“I did talk to three different firms as it related to tree removal for some of our projects and the range of numbers was fascinating. We saw prices for the same work from $350 to $2,000. However, that range also narrowed quickly by the time you got to day seven or 10 after the storm,” Spetrino said in an email. “Human nature is fascinating to me; I watched some people pay ‘any price’ to get their repairs handled immediately. They couldn’t stand the damage, seeing it, living around it – it didn’t matter if the municipality is going to pick up the debris in a few weeks, they wanted it off their lawn today and they paid whatever the cost to do so. That’s certainly not the norm, but for some, I guess the mental peace was ‘priceless’”
The local materials supply chain seemed to be back on track after Florence caused transportation issues.
“After speaking with many of our builder members over the course of the last week and this morning, almost all of them have indicated that materials are readily available from an ordering standpoint and that deliveries are making it to job sites on time and within ordering parameters,” Moore said in an email Oct. 10.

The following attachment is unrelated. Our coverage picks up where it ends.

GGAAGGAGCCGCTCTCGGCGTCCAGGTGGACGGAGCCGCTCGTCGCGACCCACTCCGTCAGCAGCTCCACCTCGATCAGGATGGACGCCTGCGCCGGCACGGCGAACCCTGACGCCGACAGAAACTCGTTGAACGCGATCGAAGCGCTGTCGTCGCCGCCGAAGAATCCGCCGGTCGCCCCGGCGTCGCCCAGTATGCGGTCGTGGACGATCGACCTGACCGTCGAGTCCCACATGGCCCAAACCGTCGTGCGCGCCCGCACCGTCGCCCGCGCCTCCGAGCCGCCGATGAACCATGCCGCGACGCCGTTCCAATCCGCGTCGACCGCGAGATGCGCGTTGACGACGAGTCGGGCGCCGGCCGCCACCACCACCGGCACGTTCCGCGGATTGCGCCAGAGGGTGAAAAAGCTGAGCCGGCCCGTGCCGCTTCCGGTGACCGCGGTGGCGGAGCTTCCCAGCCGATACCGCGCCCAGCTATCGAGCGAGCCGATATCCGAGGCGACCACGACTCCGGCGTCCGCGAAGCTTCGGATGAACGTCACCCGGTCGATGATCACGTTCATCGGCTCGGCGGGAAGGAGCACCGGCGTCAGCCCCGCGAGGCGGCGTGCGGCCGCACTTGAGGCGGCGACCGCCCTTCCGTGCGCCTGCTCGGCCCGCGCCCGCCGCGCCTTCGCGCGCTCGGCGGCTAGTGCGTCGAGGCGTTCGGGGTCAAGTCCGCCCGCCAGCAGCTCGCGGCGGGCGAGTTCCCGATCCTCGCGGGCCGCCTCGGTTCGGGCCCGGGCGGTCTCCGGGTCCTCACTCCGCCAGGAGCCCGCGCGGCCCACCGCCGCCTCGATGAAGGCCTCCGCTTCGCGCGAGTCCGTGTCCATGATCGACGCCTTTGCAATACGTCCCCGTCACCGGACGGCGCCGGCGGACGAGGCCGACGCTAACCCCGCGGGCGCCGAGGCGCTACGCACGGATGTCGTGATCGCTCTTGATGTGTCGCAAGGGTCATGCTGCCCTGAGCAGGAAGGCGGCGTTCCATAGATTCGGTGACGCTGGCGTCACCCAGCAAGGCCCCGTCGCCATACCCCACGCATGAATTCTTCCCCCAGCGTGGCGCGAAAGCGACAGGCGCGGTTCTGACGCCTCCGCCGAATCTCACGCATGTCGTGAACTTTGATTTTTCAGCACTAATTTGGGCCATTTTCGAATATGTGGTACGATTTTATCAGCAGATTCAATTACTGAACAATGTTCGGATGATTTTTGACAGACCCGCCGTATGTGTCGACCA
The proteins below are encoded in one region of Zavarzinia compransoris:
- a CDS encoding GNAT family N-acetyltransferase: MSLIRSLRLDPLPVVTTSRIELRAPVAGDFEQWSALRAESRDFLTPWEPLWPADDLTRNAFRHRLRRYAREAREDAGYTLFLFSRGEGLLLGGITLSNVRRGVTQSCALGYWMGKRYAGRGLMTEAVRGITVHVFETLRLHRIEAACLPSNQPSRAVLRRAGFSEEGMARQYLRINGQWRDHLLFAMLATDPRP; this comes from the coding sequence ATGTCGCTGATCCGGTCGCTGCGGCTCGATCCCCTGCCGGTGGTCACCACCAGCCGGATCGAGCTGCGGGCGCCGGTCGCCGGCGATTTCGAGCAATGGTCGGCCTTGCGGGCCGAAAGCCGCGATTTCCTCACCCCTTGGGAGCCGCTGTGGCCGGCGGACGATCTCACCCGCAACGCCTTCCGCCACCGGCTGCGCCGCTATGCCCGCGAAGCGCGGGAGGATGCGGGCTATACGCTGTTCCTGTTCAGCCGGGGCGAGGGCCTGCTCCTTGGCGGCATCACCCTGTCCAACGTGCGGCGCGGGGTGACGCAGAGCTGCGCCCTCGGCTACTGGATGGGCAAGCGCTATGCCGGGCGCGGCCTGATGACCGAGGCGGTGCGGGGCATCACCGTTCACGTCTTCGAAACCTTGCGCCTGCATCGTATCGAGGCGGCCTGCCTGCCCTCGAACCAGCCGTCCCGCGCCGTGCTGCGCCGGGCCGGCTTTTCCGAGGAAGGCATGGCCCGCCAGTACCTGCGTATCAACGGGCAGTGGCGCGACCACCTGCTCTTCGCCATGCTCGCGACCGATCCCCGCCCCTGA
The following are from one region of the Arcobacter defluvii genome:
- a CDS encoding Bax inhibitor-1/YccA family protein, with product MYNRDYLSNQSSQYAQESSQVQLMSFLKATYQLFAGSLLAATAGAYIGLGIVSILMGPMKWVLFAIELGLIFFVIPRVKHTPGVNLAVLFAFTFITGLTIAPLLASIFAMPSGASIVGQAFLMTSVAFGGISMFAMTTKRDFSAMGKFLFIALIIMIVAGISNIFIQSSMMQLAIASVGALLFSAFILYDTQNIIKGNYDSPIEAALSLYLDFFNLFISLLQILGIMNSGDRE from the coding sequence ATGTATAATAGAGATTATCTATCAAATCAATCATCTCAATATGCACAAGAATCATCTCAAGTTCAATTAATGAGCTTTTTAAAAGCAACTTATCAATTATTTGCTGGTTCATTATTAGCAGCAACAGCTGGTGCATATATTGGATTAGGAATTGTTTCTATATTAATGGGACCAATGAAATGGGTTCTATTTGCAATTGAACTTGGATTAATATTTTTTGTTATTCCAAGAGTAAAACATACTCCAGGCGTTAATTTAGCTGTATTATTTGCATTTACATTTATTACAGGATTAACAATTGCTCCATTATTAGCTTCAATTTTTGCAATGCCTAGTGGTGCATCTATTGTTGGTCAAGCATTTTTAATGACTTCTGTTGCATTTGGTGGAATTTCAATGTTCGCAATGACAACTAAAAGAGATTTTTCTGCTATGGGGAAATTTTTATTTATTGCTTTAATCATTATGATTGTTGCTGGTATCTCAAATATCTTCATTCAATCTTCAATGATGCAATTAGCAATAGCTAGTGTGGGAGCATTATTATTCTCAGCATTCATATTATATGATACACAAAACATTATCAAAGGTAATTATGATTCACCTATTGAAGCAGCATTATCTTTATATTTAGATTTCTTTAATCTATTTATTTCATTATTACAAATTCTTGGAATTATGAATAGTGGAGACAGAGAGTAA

Spetrino said while the supply chain wasn’t in a “normal” state even before the storm, overall, “we really haven’t had an issue getting materials. Certainly more planning and logistics are involved, but a delay isn’t turning into an extended period (or an indefinite delay).”
Spetrino pointed out that one of Wilmington’s primary industries is construction, which can be an asset when it comes to storm recovery.
“We are fortunate in that our local market has the skill set to address, solve and respond to the current crisis. If we didn’t have the network of HBA, qualified builders and consistent growth, our area would be way behind the curve with regard to a recovery,” Spetrino said. “We are watching problems get solved at lightning speed. It isn’t because of out-of-state contractors; it’s because we have a strong local base of capable contractors. Certainly we all lost the month of September from a production standpoint – but that’s it. We aren’t going to lose October and November, and that’s the silver lining when it comes to a town like ours.”